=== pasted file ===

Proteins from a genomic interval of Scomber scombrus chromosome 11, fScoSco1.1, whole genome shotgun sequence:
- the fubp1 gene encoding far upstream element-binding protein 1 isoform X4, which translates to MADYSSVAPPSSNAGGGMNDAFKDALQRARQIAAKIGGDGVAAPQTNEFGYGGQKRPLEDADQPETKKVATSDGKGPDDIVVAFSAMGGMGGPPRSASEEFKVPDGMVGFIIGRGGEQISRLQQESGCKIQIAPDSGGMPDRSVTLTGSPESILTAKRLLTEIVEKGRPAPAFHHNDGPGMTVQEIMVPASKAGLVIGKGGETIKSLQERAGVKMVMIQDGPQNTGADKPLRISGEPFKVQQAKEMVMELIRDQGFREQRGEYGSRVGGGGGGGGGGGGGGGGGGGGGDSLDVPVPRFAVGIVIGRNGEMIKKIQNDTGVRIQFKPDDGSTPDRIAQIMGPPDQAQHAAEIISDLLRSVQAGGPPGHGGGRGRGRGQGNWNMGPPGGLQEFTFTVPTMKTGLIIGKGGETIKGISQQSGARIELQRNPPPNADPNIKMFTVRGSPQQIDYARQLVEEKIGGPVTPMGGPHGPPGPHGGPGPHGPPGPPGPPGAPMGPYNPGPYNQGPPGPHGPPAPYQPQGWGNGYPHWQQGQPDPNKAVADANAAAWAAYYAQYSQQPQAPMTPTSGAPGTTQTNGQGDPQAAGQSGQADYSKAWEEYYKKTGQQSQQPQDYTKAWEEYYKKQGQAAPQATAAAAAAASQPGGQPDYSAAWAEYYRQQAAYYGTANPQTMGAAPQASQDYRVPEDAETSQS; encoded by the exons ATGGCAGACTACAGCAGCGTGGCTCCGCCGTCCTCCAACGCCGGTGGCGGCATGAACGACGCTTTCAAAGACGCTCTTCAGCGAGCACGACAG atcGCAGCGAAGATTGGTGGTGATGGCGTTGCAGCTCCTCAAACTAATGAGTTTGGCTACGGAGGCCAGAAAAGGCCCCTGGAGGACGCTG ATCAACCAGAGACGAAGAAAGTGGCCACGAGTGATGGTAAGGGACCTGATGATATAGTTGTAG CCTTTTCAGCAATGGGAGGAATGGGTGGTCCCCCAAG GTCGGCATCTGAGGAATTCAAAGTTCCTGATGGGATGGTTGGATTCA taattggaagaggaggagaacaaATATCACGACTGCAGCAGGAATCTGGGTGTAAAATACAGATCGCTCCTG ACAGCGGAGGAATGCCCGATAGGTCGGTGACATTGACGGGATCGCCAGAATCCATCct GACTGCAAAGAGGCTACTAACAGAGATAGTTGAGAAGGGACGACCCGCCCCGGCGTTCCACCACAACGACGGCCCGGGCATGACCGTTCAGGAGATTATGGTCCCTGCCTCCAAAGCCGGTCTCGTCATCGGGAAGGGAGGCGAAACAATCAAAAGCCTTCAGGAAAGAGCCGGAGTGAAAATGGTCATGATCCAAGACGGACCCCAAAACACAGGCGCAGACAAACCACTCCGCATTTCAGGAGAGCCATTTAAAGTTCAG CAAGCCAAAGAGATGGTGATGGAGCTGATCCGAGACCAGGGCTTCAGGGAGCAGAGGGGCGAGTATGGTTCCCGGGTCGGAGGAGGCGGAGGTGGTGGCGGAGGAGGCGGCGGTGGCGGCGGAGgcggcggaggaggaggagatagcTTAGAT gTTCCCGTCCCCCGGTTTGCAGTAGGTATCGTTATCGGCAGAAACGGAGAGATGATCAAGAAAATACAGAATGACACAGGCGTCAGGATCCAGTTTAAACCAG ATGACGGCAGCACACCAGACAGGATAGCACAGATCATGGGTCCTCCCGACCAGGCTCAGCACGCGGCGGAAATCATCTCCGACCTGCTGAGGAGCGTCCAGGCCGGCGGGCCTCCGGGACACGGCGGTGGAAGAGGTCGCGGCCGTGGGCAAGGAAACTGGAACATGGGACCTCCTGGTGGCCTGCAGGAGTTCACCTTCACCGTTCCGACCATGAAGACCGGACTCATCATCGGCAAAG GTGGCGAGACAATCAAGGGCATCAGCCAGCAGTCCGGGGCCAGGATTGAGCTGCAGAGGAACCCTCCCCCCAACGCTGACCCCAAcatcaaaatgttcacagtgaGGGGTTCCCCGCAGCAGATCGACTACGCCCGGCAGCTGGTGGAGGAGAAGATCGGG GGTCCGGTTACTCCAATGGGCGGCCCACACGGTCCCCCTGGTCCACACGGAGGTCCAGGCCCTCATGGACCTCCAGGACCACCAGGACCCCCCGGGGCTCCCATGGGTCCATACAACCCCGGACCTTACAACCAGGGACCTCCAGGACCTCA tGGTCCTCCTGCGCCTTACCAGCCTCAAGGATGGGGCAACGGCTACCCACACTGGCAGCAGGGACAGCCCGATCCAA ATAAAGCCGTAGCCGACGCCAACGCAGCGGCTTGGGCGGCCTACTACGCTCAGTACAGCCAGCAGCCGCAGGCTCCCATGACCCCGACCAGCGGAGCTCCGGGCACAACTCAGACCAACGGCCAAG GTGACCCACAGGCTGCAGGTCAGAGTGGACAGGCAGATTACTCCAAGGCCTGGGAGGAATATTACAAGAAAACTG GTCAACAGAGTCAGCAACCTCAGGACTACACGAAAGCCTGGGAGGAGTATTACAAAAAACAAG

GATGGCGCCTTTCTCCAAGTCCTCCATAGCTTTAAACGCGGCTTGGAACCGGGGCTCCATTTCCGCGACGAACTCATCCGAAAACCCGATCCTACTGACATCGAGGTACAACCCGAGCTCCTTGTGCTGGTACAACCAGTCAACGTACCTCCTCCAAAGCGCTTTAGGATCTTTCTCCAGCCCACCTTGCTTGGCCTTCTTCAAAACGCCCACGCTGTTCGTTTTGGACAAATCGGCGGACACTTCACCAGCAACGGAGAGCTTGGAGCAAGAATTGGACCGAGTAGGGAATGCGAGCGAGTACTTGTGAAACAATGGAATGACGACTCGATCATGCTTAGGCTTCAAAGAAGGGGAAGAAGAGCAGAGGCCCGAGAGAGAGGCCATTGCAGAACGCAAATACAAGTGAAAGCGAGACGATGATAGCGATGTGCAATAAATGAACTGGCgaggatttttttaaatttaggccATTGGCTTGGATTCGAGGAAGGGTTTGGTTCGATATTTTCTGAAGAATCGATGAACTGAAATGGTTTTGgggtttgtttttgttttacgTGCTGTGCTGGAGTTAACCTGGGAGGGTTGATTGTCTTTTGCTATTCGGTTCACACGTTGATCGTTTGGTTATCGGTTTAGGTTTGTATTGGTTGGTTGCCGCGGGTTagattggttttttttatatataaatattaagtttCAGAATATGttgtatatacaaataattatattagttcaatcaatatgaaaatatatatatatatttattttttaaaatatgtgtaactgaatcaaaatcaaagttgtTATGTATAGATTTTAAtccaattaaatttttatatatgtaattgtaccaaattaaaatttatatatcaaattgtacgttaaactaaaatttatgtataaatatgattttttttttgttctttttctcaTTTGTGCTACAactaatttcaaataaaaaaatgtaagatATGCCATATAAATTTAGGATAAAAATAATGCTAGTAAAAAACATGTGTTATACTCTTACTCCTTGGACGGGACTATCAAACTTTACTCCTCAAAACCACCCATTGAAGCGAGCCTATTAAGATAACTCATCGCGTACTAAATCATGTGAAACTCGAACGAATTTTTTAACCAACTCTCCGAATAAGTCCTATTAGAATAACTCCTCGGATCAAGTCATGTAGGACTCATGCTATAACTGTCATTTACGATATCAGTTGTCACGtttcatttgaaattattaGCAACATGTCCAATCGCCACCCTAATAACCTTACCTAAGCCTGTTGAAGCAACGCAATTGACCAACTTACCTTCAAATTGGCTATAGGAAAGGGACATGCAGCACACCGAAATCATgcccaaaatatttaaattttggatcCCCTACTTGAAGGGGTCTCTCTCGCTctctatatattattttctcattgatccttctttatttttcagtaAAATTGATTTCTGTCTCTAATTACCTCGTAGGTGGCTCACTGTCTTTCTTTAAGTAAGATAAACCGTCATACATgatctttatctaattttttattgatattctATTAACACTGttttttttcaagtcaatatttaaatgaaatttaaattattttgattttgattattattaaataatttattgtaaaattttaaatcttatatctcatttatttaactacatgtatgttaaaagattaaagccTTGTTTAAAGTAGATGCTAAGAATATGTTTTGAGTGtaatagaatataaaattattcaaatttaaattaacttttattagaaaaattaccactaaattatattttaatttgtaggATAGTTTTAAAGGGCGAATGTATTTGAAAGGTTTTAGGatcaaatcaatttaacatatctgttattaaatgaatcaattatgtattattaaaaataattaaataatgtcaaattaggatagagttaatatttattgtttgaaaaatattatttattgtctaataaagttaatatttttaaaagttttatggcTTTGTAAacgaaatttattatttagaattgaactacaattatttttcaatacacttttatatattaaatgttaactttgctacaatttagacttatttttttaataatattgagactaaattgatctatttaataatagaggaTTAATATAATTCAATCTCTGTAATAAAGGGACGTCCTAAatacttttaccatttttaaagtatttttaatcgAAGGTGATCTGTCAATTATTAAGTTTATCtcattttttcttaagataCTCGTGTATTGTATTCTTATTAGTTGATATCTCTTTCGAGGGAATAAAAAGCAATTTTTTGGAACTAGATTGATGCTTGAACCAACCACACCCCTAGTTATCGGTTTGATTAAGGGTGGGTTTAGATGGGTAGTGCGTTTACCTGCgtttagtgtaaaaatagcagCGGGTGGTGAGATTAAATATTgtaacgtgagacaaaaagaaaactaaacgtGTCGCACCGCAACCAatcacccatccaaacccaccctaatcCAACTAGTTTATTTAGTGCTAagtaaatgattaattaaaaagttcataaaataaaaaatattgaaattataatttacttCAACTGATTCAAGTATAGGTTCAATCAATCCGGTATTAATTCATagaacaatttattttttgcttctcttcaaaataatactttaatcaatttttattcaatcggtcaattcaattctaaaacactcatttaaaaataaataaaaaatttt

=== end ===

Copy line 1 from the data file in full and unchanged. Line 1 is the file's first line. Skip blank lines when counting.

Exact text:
Proteins from a genomic interval of Scomber scombrus chromosome 11, fScoSco1.1, whole genome shotgun sequence: